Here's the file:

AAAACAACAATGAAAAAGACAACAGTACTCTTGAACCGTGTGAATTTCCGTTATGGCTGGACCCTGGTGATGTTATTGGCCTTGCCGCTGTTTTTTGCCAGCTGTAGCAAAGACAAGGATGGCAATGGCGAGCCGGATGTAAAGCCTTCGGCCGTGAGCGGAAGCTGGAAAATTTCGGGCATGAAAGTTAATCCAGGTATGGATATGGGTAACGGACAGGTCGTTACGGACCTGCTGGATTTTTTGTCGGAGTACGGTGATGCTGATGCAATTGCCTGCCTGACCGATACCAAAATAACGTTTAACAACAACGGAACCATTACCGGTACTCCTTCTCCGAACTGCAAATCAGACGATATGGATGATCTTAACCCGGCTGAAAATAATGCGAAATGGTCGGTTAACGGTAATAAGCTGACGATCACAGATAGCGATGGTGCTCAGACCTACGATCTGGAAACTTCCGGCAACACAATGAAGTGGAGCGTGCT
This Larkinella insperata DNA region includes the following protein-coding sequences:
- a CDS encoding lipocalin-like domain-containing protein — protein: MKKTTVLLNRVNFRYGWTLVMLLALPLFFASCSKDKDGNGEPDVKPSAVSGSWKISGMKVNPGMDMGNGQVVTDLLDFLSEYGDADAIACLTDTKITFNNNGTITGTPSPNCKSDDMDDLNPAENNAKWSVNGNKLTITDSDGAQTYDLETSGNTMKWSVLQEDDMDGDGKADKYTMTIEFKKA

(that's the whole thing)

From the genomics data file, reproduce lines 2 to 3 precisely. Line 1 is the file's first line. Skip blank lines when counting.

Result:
This Larkinella insperata DNA region includes the following protein-coding sequences:
- a CDS encoding lipocalin-like domain-containing protein — protein: MKKTTVLLNRVNFRYGWTLVMLLALPLFFASCSKDKDGNGEPDVKPSAVSGSWKISGMKVNPGMDMGNGQVVTDLLDFLSEYGDADAIACLTDTKITFNNNGTITGTPSPNCKSDDMDDLNPAENNAKWSVNGNKLTITDSDGAQTYDLETSGNTMKWSVLQEDDMDGDGKADKYTMTIEFKKA